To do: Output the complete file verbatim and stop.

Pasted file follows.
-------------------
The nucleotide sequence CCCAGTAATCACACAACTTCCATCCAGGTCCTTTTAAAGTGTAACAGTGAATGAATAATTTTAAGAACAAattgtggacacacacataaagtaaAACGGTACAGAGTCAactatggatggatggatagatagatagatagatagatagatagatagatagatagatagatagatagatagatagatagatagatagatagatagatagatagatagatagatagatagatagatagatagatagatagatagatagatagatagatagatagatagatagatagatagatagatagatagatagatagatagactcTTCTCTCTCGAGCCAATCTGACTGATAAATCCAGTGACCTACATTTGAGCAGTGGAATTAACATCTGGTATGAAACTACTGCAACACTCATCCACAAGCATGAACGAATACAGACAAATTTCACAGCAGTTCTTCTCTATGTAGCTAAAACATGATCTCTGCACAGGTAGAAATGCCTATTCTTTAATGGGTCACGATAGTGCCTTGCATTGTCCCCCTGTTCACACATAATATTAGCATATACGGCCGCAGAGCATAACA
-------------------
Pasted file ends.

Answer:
The nucleotide sequence CCCAGTAATCACACAACTTCCATCCAGGTCCTTTTAAAGTGTAACAGTGAATGAATAATTTTAAGAACAAattgtggacacacacataaagtaaAACGGTACAGAGTCAactatggatggatggatagatagatagatagatagatagatagatagatagatagatagatagatagatagatagatagatagatagatagatagatagatagatagatagatagatagatagatagatagatagatagatagatagatagatagatagatagatagatagatagatagatagatagatagatagatagatagactcTTCTCTCTCGAGCCAATCTGACTGATAAATCCAGTGACCTACATTTGAGCAGTGGAATTAACATCTGGTATGAAACTACTGCAACACTCATCCACAAGCATGAACGAATACAGACAAATTTCACAGCAGTTCTTCTCTATGTAGCTAAAACATGATCTCTGCACAGGTAGAAATGCCTATTCTTTAATGGGTCACGATAGTGCCTTGCATTGTCCCCCTGTTCACACATAATATTAGCATATACGGCCGCAGAGCATAACA